Whenever another person would tell me I was beautiful, I (sometimes) believed that they saw me that way. But I could not see it myself. What's interesting is that even in those rare moments when I felt beautiful, the good feelings were fleeting and were quickly replaced by shame. I berated myself for taking pride in my appearance, even for a second. Who was I to shine?
I am a perfectionist, a go-getter. In many areas of my life, these traits have served me well. As an entrepreneur, I have created and grown multiple small businesses from nothing. I have trained for and completed three marathons. Fifteen years ago, with discipline and hard work, I achieved a level of fitness that enabled me to win the title of NABBA Ms. Figure USA (2004). As a Health and Fitness Coach, my mission is to use my knowledge, experience and passion to enable happier, healthier and fuller lives and to inspire and empower people to take charge of their physical, mental, and cognitive well-being to become the best possible version of themselves.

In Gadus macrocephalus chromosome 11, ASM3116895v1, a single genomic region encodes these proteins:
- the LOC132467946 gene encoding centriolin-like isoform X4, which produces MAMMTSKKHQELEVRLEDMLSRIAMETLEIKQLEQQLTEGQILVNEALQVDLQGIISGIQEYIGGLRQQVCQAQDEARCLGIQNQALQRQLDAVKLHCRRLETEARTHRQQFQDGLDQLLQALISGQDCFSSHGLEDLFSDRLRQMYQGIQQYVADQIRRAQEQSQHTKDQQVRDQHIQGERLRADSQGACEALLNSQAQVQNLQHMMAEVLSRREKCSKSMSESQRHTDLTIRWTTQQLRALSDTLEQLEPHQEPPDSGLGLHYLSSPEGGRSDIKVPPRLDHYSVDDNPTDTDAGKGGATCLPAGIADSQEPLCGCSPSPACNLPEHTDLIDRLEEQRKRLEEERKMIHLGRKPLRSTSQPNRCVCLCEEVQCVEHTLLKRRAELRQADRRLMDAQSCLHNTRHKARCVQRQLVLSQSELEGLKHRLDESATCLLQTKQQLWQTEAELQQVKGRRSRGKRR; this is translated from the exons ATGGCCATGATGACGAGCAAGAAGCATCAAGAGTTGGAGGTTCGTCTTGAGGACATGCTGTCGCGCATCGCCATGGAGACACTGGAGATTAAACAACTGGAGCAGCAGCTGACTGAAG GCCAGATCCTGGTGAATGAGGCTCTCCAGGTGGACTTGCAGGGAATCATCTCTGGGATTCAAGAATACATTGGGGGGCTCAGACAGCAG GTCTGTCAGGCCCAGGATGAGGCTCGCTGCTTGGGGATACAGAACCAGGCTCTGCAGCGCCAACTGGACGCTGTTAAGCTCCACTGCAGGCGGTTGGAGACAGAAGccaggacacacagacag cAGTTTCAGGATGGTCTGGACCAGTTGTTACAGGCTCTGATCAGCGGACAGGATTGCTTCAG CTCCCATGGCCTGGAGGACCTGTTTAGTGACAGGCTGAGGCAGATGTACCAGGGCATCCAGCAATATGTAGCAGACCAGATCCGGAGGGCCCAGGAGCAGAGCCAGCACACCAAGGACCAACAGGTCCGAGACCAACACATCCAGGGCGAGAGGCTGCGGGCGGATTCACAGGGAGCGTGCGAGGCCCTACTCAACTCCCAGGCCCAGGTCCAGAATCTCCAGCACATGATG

But with perfectionism comes fear. Fear of never being good enough; of not achieving a goal. I can become so preoccupied with a thing that I fail to stop and smell the roses. I can become so obsessed with my plans that I miss opportunities for growth that have been placed before me. I can be so focused on "doing" that I forget to just "be."